1. I’m the same way. If I grab a book on impulse at 99 cents or free, I might never get to reading it because it keeps getting bumped down the list by books I paid more for. I’m probably missing out on some good reads, but that’s how it seems to go on my Kindle.

  20. Great post, David.

    Price v. Value. Yeah, Basic Econ 101 stuff. Too bad Big Pub doesn’t seem to get it. I have to wonder why, since BP employs so many beancounters and gives them carte blanche to screw around with so much of BP’s business practices. Pricing ebooks at $12 plus and hardbacks at $30 plus, and they wonder why self-pubbers are continually gaining market share. Doh!

  21. To add another term to the pricing equation, Amazon rankings factor in not just number of units sold but also total revenue. For that reason, one of my novels at $3.99 can outsell my four-novel set by 5-to-1, but the set, priced at $8.99, can do just as well in the overall rankings. And rankings translate into visibility, which can boost sales, which…

    –Larry Constantine (pen name, Lior Samson)

    1. Hi Larry. Are you talking about the Best Seller list or the Popularity List. Because the Best Seller list is simply a list ordered by Sales Rank and Sales Rank is a function of sales (and time), nothing else. Price doesn’t influence it, nor does reviews etc. On the Popularity List however, price weighting is in effect, meaning that a sale of your $8.99 box set is worth more than your $3.99 novel and a lot more than someone else’s 99c novel.

      1. I referred to rank, not list, full title Amazon Best Sellers Rank, which appears in the Product Details block of every book. The exact formula is proprietary, but inside sources confirm it is a rank order of unit volume weighted by revenue (and possibly other factors) in a time interval, not simply unit volume. I believe you have been misinformed on this one. The Top 100 rankings that pop up below the overall rank (e.g., “#33 in Kindle Store > Kindle eBooks > Literature & Fiction > World Literature > Jewish”) are based on the same rank order calculation, but I cannot confirm whether they further massage the data.

        1. Larry, I’ve spent a long time studying Sales Rank and Best Sellers Lists and Popularity Lists and the various algorithms that go into ranking on same – I wrote a whole book on the topic. I can absolutely assure you that revenue plays NO part in determining Sales Rank or position on Best Sellers.

          As I said in my last comment, the list price of the book plays a part in positioning on Popularity Lists – sales of more expensive books are weighted more heavily, and sales of cheaper books are penalized.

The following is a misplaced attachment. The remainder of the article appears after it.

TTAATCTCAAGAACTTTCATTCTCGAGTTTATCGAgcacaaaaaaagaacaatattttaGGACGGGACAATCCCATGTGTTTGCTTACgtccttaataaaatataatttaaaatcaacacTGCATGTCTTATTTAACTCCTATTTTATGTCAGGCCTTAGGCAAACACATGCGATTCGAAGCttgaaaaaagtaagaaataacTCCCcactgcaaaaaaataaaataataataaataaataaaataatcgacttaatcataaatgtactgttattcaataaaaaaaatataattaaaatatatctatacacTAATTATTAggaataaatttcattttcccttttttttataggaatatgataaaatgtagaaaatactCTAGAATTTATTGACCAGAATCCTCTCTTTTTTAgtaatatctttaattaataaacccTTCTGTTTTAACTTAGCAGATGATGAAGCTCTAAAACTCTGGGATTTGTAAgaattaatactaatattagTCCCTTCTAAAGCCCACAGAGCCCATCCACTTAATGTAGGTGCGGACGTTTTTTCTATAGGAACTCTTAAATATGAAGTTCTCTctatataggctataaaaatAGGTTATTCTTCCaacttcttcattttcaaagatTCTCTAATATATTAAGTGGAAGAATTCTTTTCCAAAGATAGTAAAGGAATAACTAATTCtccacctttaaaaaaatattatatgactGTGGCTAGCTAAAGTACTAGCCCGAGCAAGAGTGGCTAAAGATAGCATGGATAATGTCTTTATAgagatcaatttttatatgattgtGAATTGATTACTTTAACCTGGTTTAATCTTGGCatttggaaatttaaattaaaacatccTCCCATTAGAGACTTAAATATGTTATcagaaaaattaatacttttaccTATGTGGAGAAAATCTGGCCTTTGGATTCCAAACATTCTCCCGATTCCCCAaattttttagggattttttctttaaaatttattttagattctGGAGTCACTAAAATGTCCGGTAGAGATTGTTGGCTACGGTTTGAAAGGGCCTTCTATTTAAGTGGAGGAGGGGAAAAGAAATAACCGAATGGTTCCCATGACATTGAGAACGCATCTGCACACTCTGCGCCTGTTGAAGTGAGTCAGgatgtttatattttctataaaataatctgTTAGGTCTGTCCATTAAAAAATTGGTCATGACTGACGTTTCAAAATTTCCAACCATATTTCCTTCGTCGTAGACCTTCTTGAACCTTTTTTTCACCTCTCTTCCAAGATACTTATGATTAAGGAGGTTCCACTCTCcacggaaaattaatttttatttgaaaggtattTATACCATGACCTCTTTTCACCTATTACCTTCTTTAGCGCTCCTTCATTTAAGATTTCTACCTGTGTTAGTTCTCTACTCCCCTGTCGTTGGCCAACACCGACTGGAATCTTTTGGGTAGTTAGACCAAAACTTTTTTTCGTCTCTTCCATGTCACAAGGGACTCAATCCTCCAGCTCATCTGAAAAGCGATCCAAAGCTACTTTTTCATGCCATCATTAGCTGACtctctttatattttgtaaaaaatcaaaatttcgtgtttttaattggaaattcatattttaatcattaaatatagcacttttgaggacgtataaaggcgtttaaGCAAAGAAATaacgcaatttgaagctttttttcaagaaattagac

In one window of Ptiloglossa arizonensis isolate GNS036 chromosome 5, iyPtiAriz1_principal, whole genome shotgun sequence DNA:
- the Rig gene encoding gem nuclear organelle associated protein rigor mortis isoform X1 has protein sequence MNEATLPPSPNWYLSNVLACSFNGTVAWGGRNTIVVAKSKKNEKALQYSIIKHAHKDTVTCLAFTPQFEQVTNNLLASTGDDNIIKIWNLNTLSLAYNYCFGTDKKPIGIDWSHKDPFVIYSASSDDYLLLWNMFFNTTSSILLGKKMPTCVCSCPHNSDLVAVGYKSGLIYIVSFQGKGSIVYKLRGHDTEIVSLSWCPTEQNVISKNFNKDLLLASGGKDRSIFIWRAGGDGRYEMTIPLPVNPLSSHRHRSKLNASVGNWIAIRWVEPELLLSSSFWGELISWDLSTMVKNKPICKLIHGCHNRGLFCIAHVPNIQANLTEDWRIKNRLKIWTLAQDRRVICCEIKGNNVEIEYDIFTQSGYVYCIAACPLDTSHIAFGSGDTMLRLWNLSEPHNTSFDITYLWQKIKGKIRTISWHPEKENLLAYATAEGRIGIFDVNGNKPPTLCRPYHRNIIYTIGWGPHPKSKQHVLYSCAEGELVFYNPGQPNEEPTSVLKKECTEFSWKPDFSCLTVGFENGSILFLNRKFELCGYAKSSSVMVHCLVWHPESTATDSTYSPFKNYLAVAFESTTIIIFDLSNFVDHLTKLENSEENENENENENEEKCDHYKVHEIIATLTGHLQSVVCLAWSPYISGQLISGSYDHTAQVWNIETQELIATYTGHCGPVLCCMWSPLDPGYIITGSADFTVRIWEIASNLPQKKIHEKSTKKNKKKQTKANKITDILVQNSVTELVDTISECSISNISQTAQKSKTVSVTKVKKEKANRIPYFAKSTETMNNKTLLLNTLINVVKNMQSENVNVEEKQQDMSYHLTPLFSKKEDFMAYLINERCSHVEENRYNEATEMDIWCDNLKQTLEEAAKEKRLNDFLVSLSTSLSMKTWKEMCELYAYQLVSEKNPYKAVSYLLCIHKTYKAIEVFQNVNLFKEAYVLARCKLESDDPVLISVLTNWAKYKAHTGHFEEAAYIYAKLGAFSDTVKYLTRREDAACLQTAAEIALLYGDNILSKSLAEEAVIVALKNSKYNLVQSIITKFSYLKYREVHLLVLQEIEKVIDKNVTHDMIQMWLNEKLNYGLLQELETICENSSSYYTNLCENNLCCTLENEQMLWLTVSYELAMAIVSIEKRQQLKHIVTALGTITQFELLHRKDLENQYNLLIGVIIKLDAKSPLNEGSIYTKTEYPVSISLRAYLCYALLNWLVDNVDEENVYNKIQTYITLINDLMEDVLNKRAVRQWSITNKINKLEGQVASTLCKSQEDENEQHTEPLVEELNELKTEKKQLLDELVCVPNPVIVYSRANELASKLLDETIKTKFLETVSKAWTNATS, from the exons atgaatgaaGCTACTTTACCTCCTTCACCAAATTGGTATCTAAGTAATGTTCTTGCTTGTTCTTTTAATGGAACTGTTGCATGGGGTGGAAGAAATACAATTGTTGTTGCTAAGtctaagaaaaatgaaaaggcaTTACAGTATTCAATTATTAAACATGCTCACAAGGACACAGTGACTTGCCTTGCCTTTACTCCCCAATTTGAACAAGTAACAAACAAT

Sales Rank is purely sales. Nothing else. There is weighting in play, but it’s historical weighting. In other words a sale will be worth more that day, less the next day, less the next day after that, and worth virtually nothing in the ranking algorithm after a few days.

          No other factor is in play.

        2. David, assure away and write all the books you want, but inside sources assert otherwise. Until and unless Amazon publicly discloses their algorithm (highly unlikely), anonymous sources and external experiments and data will have to suffice. My own time series analyses also support revenue as a factor in rank, so I trust my sources. Other indie writers can use their own data to confirm or disconfirm the factor. If two books are known to be selling at the same rate but are significantly different in price, the higher priced book will have a somewhat better (lower) Amazon Best Sellers Rank.

          The weighting you refer to is called an exponentially weighted moving average. The parameter alpha, a value between 0 and 1, determines the relative weight of past history versus the current value. A high alpha means current value dominates; low alpha means historical average dominates. Amazon is known to have played with the parameter, and seems to have settled on a relatively high alpha. Combined with their high frequency of updates, this means that rankings can fluctuate dramatically.

        3. I have seen zero evidence for a revenue/price effect on Sales Rank, but if you have any I’ll take a look. I still wonder if you are referring to ranking on the Popularity List (often confused for the Best Seller List). There is a price bias in effect there, but that’s a rolling 30-day average and has other quirks compared to the Best Seller list (e.g. freebies are counted but at tenth of paid sales. Freebies aren’t counted on the paid Best Seller lists and are separated out in to their own lists. Popularity Lists aren’t split this way.)

        4. To put it another way: it’s easy to figure out what a book is (roughly) selling, given its Sales Rank. If a price/revenue weighting was in effect, it would be immediately obvious, as it was when Phoenix Sullivan and Ed Robertson discovered the same bias on the Popularity List. This blog post goes into some depth about how the Popularity List is calculated:

          Quoting from that:

          So, to make this as clear as possible:

          The number of freebies you give away during a free run does not in any way affect your bestseller ranking.
          The price of your book does not in any way affect your bestselling ranking.

          These variables are used only for determining a book’s rank in the popularity lists.